Alright here we go, lately I have been doing a lot of research online and have been left wanting on most websites FAQ pages. It seems companies are more interested in answering the questions they wished people were asking than actually answering questions people are asking.
I am determined not to be that guy and First Foundation will not be that kind of company... so, here we go, I would like to introduce you to the #OwnGrowProtect Social FAQs. You ask the question via social media, someone at First Foundation will answer with a YouTube video. We will do our very best to answer in a timely manner and if we have already answered the question before, we will direct you to that appropriate video!
So I took to twitter this afternoon and asked:
And got the following response...
So I recorded this video in response!
Downpayment Options for the First Time Homebuyer
Now I should go on to say that there is really no difference between the downpayment options available to the first time homebuyer compared to someone who has previously owned a property with exception to the Home Buyers Plan.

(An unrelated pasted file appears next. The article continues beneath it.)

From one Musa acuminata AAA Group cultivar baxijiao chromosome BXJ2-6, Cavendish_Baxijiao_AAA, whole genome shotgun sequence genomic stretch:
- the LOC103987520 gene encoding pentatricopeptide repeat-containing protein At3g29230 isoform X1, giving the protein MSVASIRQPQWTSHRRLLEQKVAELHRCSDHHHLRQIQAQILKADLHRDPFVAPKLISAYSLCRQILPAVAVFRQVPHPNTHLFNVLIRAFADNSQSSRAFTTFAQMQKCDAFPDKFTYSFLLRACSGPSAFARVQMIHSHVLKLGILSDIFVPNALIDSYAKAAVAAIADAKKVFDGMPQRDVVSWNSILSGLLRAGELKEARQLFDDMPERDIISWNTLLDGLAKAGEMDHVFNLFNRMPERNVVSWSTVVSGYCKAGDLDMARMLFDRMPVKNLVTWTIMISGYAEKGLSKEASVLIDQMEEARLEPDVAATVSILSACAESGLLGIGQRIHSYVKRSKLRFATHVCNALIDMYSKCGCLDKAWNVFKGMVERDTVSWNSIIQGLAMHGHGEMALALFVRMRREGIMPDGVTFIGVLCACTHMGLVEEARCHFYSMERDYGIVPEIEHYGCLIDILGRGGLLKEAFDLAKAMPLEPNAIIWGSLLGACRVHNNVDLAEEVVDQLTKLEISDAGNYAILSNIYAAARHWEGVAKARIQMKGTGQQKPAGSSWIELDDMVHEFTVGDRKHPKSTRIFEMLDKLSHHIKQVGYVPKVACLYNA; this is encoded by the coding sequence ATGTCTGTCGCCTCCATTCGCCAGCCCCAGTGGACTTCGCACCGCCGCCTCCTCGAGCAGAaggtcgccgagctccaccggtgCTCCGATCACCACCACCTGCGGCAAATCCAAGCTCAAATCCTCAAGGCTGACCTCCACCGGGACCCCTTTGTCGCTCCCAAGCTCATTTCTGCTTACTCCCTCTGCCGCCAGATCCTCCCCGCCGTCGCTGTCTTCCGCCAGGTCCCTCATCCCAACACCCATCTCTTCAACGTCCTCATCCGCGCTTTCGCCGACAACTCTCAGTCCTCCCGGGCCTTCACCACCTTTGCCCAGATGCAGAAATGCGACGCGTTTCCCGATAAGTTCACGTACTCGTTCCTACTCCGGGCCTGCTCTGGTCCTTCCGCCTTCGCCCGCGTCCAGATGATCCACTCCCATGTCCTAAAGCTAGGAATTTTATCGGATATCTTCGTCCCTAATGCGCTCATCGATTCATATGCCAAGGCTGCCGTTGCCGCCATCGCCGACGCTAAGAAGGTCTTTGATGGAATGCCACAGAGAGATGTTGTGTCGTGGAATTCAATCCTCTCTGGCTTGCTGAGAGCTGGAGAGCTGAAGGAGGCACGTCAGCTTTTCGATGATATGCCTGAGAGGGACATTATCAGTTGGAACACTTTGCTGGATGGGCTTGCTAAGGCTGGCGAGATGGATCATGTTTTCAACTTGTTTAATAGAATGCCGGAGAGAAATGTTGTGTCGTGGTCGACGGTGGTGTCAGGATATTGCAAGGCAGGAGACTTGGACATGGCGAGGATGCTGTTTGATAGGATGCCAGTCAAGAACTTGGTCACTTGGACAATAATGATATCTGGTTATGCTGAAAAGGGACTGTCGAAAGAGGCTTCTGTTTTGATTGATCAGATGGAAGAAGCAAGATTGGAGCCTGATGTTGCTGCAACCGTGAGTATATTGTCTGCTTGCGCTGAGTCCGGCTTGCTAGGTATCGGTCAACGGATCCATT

Strategies to Achieve a Zero-Down Payment
Although a traditional zero-down mortgage is no longer available in Canada, there are really three ways of qualifying for a mortgage without coming up with a 5% downpayment from your own resources. They are as follows:
- Gifted Downpayment - Whereby a family member gifts you the downpayment. This has to be a true gift and there can be no schedule for repayment. Proof of this comes through providing a gift letter.
- Flex Down Borrowed - An insurer program where individuals with very secure employment and impeccable credit can secure secondary financing on a downpayment for the mortgage. The debt has to be qualified in the debt service rations and there is an increase in the insurance premium.
- Home Buyers Plan - A program that allows borrowers to access up to $25000 of their own RRSPs to be used for a downpayment. The money has to be repaid in 15 years.
If you are looking to prove your downpayment from your own resources, typically you will have to prove that with 90 days of bank statements. The lender wants to see an accumulation of funds and will question any "large deposits" to your account. They do this to protect against money laundering.
If you have had the money saved up for a downpayment in a savings account or plan on using investments of some kind, that is no problems at all, all you will have to do is provide the 90 day history on the account. Now, if you are cashing in RRSPs or Mutual Funds or any other type of investment, you will most likely be asked to to provide proof that the investments have been transferred to your bank account and are fully accessible.
Social FAQ List
Here is a complete list of all the videos we have created around our #OwnGrowProtect Social FAQs